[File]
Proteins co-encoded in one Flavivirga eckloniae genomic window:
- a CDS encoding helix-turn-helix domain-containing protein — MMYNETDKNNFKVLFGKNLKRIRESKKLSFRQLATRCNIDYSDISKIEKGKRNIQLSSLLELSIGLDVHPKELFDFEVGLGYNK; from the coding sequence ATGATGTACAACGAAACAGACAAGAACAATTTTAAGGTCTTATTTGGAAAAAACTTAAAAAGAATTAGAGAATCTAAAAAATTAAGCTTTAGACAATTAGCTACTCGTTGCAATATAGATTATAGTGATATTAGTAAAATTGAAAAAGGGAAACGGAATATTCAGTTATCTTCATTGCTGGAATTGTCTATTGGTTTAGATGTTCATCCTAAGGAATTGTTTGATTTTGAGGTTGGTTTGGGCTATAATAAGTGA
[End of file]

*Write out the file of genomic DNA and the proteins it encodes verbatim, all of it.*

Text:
Proteins co-encoded in one Flavivirga eckloniae genomic window:
- a CDS encoding helix-turn-helix domain-containing protein — MMYNETDKNNFKVLFGKNLKRIRESKKLSFRQLATRCNIDYSDISKIEKGKRNIQLSSLLELSIGLDVHPKELFDFEVGLGYNK; from the coding sequence ATGATGTACAACGAAACAGACAAGAACAATTTTAAGGTCTTATTTGGAAAAAACTTAAAAAGAATTAGAGAATCTAAAAAATTAAGCTTTAGACAATTAGCTACTCGTTGCAATATAGATTATAGTGATATTAGTAAAATTGAAAAAGGGAAACGGAATATTCAGTTATCTTCATTGCTGGAATTGTCTATTGGTTTAGATGTTCATCCTAAGGAATTGTTTGATTTTGAGGTTGGTTTGGGCTATAATAAGTGA